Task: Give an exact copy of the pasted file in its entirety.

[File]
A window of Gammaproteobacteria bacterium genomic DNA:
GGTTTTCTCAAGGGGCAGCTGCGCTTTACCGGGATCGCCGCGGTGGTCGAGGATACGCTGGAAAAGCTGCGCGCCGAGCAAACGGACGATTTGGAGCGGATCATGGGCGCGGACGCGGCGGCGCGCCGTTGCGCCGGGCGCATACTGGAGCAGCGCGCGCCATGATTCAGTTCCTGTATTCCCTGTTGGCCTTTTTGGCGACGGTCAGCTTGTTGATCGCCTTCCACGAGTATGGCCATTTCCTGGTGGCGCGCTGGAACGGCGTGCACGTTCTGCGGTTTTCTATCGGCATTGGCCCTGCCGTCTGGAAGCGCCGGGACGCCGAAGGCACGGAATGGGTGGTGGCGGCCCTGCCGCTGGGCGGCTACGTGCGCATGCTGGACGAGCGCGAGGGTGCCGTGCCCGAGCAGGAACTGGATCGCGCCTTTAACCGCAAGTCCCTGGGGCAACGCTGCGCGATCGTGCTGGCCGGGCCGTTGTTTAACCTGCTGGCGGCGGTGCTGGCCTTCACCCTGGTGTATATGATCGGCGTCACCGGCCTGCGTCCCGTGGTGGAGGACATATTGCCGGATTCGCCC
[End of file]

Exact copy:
A window of Gammaproteobacteria bacterium genomic DNA:
GGTTTTCTCAAGGGGCAGCTGCGCTTTACCGGGATCGCCGCGGTGGTCGAGGATACGCTGGAAAAGCTGCGCGCCGAGCAAACGGACGATTTGGAGCGGATCATGGGCGCGGACGCGGCGGCGCGCCGTTGCGCCGGGCGCATACTGGAGCAGCGCGCGCCATGATTCAGTTCCTGTATTCCCTGTTGGCCTTTTTGGCGACGGTCAGCTTGTTGATCGCCTTCCACGAGTATGGCCATTTCCTGGTGGCGCGCTGGAACGGCGTGCACGTTCTGCGGTTTTCTATCGGCATTGGCCCTGCCGTCTGGAAGCGCCGGGACGCCGAAGGCACGGAATGGGTGGTGGCGGCCCTGCCGCTGGGCGGCTACGTGCGCATGCTGGACGAGCGCGAGGGTGCCGTGCCCGAGCAGGAACTGGATCGCGCCTTTAACCGCAAGTCCCTGGGGCAACGCTGCGCGATCGTGCTGGCCGGGCCGTTGTTTAACCTGCTGGCGGCGGTGCTGGCCTTCACCCTGGTGTATATGATCGGCGTCACCGGCCTGCGTCCCGTGGTGGAGGACATATTGCCGGATTCGCCC